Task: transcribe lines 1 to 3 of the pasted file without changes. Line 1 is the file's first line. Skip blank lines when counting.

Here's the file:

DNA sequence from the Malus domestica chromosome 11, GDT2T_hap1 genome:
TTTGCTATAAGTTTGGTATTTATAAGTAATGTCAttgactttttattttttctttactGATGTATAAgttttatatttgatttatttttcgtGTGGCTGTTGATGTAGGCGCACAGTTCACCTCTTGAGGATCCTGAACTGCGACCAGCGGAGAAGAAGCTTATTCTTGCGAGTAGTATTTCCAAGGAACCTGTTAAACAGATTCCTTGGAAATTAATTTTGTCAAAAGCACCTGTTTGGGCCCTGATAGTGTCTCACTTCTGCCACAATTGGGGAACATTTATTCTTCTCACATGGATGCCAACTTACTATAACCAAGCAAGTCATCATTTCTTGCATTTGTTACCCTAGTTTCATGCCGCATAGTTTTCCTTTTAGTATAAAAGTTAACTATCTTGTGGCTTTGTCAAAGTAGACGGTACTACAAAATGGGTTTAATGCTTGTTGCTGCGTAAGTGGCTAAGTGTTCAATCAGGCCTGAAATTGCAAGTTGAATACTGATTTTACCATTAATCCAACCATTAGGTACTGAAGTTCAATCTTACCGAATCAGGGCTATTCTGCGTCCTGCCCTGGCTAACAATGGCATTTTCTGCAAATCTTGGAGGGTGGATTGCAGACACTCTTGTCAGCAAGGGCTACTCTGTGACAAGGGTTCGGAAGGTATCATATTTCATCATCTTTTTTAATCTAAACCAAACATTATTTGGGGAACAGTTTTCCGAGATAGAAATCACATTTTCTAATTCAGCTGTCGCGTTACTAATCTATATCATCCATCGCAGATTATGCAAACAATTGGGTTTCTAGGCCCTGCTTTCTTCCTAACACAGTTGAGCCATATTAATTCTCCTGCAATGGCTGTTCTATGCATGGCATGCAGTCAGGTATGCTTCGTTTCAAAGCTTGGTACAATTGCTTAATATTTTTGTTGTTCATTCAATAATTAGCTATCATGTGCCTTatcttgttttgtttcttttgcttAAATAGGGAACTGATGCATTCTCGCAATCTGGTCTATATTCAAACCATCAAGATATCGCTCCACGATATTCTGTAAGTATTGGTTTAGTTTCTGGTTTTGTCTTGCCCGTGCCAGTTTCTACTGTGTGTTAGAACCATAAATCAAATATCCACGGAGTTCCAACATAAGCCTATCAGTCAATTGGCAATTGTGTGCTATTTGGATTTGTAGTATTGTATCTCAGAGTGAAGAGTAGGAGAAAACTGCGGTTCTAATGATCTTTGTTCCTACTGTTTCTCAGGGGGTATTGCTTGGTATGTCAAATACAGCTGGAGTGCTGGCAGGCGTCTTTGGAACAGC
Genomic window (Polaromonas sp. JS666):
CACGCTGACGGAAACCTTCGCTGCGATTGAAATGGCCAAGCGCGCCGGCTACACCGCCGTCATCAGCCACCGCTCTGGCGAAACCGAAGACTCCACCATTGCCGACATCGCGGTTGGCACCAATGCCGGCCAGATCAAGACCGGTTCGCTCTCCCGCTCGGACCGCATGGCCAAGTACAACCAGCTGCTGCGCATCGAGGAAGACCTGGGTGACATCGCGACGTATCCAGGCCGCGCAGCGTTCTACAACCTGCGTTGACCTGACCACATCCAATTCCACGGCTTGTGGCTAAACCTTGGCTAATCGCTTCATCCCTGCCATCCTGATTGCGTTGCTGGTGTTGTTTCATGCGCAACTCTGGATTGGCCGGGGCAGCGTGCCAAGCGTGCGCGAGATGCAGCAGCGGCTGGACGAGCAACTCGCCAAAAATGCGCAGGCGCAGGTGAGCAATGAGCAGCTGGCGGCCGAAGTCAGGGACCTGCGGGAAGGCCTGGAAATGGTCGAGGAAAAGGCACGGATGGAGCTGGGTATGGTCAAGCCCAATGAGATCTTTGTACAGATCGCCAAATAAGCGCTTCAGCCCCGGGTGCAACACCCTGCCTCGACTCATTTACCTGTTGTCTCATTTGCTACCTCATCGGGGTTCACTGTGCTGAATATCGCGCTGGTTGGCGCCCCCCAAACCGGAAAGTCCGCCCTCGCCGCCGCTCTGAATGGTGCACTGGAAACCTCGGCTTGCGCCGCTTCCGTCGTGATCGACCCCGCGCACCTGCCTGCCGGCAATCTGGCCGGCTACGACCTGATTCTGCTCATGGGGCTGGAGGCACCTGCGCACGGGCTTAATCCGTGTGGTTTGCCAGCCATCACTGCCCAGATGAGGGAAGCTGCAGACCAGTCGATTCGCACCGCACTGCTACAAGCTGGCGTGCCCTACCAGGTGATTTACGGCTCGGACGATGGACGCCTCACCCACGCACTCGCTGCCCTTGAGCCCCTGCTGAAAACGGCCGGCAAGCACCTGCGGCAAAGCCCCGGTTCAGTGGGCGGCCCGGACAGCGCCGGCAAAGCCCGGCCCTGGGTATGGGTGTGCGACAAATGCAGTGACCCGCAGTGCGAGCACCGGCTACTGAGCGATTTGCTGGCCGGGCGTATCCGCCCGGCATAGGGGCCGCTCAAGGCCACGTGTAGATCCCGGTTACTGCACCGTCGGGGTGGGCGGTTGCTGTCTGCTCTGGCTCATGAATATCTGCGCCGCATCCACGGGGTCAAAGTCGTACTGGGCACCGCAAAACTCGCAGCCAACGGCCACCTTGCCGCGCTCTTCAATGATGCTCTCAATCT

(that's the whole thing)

DNA sequence from the Malus domestica chromosome 11, GDT2T_hap1 genome:
TTTGCTATAAGTTTGGTATTTATAAGTAATGTCAttgactttttattttttctttactGATGTATAAgttttatatttgatttatttttcgtGTGGCTGTTGATGTAGGCGCACAGTTCACCTCTTGAGGATCCTGAACTGCGACCAGCGGAGAAGAAGCTTATTCTTGCGAGTAGTATTTCCAAGGAACCTGTTAAACAGATTCCTTGGAAATTAATTTTGTCAAAAGCACCTGTTTGGGCCCTGATAGTGTCTCACTTCTGCCACAATTGGGGAACATTTATTCTTCTCACATGGATGCCAACTTACTATAACCAAGCAAGTCATCATTTCTTGCATTTGTTACCCTAGTTTCATGCCGCATAGTTTTCCTTTTAGTATAAAAGTTAACTATCTTGTGGCTTTGTCAAAGTAGACGGTACTACAAAATGGGTTTAATGCTTGTTGCTGCGTAAGTGGCTAAGTGTTCAATCAGGCCTGAAATTGCAAGTTGAATACTGATTTTACCATTAATCCAACCATTAGGTACTGAAGTTCAATCTTACCGAATCAGGGCTATTCTGCGTCCTGCCCTGGCTAACAATGGCATTTTCTGCAAATCTTGGAGGGTGGATTGCAGACACTCTTGTCAGCAAGGGCTACTCTGTGACAAGGGTTCGGAAGGTATCATATTTCATCATCTTTTTTAATCTAAACCAAACATTATTTGGGGAACAGTTTTCCGAGATAGAAATCACATTTTCTAATTCAGCTGTCGCGTTACTAATCTATATCATCCATCGCAGATTATGCAAACAATTGGGTTTCTAGGCCCTGCTTTCTTCCTAACACAGTTGAGCCATATTAATTCTCCTGCAATGGCTGTTCTATGCATGGCATGCAGTCAGGTATGCTTCGTTTCAAAGCTTGGTACAATTGCTTAATATTTTTGTTGTTCATTCAATAATTAGCTATCATGTGCCTTatcttgttttgtttcttttgcttAAATAGGGAACTGATGCATTCTCGCAATCTGGTCTATATTCAAACCATCAAGATATCGCTCCACGATATTCTGTAAGTATTGGTTTAGTTTCTGGTTTTGTCTTGCCCGTGCCAGTTTCTACTGTGTGTTAGAACCATAAATCAAATATCCACGGAGTTCCAACATAAGCCTATCAGTCAATTGGCAATTGTGTGCTATTTGGATTTGTAGTATTGTATCTCAGAGTGAAGAGTAGGAGAAAACTGCGGTTCTAATGATCTTTGTTCCTACTGTTTCTCAGGGGGTATTGCTTGGTATGTCAAATACAGCTGGAGTGCTGGCAGGCGTCTTTGGAACAGC
Genomic window (Polaromonas sp. JS666):